Expressive writing as an exposure based therapy for depression: An investigation of emotion, cognition, and physiology

https://macsphere.mcmaster.ca/bitstream/11375/20452/2/Marway_Onkar_S_finalsubmission092016_MSc.pdf

Writing for protection: Reflective practice as a counsellor

Pages 191-198 | Published online: 21 Aug 2006

Expressive and reflective writing has been one way of recording personal changes and losses. It has also been key in surviving the sometimes traumatic work involved in working with clients in psychotherapeutic relationships. This article explores some of the underlying research into writing for personal and professional development with illustrations from both personal and professional life.

http://www.tandfonline.com/doi/full/10.1080/0889367042000197376

Conversation about poetry/writing therapy: Two European perspectives

Pages 167-186 | Published online: 08 Jul 2011

This conversation about poetry/writing therapy germinated from many discussions between two authors with long experience in the field. Their conversation has an essentially European quality, deepened by cultural differences. They talk about fundamental principles and values used in their practice and professional writing; their own personal writing experience that brought them to this work; characteristics and history of European approaches; its foundations in education, psychology, and philosophy; the difference and similarities between published literary writing and therapeutic writing; and the role of metaphor, narrative, and descriptive observation writing. An eclectic range of references, vital to the field, including selected research trial evidence from the United States and Europe, are drawn upon and critically discussed.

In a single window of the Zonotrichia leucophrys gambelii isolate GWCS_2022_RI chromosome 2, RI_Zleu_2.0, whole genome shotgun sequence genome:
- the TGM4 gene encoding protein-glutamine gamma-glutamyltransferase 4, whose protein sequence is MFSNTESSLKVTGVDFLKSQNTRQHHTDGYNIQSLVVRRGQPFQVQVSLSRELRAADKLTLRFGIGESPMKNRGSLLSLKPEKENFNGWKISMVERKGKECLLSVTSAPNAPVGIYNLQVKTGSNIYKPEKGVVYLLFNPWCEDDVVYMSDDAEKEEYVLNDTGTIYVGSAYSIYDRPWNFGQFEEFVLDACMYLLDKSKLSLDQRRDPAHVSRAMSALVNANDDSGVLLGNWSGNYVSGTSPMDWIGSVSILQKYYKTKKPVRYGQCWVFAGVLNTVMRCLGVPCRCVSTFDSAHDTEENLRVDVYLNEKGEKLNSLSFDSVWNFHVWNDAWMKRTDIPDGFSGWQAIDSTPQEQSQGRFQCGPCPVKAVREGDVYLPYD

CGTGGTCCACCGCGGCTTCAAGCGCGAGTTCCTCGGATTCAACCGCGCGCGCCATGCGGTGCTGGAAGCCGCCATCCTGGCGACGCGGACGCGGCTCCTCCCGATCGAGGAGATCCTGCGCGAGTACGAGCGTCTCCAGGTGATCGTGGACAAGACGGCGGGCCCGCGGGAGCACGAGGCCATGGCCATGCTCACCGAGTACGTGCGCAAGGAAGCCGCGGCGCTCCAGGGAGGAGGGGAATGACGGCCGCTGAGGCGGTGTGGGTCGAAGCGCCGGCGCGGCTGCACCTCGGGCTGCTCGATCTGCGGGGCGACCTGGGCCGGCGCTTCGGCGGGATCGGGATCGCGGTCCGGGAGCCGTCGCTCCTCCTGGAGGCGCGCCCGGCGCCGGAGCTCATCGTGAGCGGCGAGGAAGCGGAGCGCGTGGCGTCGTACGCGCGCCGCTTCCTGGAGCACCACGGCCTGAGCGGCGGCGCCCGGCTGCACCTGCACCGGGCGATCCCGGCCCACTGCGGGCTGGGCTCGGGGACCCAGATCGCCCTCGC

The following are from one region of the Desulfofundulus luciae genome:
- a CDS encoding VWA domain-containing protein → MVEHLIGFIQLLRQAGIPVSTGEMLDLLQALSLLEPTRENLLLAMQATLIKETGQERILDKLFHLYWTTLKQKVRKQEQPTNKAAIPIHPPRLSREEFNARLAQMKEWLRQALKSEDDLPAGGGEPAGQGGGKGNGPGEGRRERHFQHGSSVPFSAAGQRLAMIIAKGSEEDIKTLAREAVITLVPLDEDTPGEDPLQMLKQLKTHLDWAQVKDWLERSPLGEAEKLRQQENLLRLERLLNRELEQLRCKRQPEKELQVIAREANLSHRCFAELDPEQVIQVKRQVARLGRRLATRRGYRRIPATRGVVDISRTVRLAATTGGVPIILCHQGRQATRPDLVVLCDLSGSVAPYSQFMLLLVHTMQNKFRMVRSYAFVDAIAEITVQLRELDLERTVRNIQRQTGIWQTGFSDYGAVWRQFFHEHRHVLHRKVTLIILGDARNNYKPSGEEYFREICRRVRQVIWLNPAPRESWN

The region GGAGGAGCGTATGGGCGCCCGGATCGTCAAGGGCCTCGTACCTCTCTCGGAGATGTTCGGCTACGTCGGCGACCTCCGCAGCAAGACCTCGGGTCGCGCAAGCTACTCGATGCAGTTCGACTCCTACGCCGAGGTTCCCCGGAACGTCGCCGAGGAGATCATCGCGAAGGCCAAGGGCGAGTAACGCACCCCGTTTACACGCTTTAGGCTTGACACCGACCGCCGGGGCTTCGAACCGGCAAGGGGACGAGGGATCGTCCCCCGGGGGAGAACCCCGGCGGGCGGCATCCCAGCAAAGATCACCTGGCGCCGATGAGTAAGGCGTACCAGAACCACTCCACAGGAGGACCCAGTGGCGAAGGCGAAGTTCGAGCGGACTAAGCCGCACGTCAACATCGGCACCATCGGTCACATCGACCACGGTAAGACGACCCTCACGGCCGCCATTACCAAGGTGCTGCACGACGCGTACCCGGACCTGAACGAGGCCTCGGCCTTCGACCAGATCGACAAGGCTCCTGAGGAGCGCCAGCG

http://www.tandfonline.com/doi/full/10.1080/08893675.2011.593395

Writing therapy using new technologies—the art of blogging

Pages 41-45 | Published online: 04 Mar 2009

Using a blog as a form of journaling is becoming increasingly common. With email we are familiar with the phenomenon of responding rapidly and emotionally. In the blogging world, the same phenomenon may take place. While this type of immediate cathartic release may be similar to placing words on the pages of a journal, the aftermath that follows the use of blogging as journaling may be experienced much differently. The authors discuss the line between a self-help experience, a cathartic and possibly therapeutic intervention, and concern for the person who may be revealing too much. The therapist can prepare the client for feelings of empowerment, relief, and even exhilaration. They can also prepare for the risks, such as feelings of vulnerability, exposure, and possibly being re-traumatized. That the therapist may also want to establish boundaries within the therapeutic relationship about a client’s blog is also discussed.